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    Scottish wholesalers embarks on ambitious decarbonisation project

    Colin Smith, Scottish Wholesale Association's chief executive

    The Scottish Wholesale Association (SWA) has announced an ambitious project to decarbonise the wholesale food supply chain and achieve net-zero emissions by 2045.

    The Decarbonisation of the Wholesale Industry Project will see the SWA focusing on distribution fleets, particularly on Hydrogen Fuel Cell (HFC) and Electric Vehicle (EV) technologies, in its first phase.

    The environmental impact of members’ cold storage facilities will also be researched in preparation for phase two which will look at energy and buildings.

    The trade body has recruited Strathclyde University graduate Jessica Palmer for an initial 12-week placement to carry out the first phase of the project through the Environmental Placement Programme, run by Bright Green Business and supported by the Scottish Government.

    “While there are various decarbonisation projects in place in Scotland, the SWA – through our Decarbonisation of the Wholesale Industry Project – has the opportunity to be the first organisation in the UK to investigate and implement the private commercial use of HFC technology and/or EV technology at a sector-wide level,” commented Colin Smith, SWA chief executive.

    “As a result, the Scottish wholesale industry could become Scotland’s first ‘commercial testbed’, particularly for HFC. Carrying out this project on an industry scale will generate bigger benefits to our members than if they do it alone – not only in time and cost savings, as we are conducting the research on their behalf, but also in hopefully being able to attract funding.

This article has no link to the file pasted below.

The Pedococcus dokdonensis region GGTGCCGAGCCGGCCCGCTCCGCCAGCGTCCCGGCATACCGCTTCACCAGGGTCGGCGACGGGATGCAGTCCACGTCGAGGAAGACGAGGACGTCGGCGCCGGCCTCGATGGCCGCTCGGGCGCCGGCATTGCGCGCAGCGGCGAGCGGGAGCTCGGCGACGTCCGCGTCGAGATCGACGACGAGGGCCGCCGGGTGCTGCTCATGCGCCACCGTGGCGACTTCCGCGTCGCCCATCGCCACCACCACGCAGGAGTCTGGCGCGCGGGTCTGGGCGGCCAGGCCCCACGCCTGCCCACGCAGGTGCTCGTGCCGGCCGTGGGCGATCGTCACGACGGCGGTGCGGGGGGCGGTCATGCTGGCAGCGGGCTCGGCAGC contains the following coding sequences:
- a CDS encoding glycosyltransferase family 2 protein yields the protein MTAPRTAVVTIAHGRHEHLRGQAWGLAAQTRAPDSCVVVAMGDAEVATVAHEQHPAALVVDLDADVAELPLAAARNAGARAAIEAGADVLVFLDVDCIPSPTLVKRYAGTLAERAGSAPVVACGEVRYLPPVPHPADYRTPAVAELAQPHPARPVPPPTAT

The SWA said it will be working closely with its affiliate member the Scottish Hydrogen and Fuel Cell Association and its members which include the developers, producers, manufacturers and infrastructure engineers of HFC and alternative fuel source products.

    The project outputs will also help identify where investment and infrastructure requirements should be directed by the manufacturers and developers of those alternative fuels and vehicles.

    “The project will also make recommendations to the Scottish Government, and enterprise organisations, for financial investment in helping the wholesale food and drink supply chain transition to greener technologies,” Smith added.

    In addition, the SWA will be pushing for members to get access to some of the £109 million Scottish Government funding set aside for business investment in this technology. Meanwhile, the new Scottish National Investment Bank has been tasked with offering preferential investment to companies looking to use greener technology.

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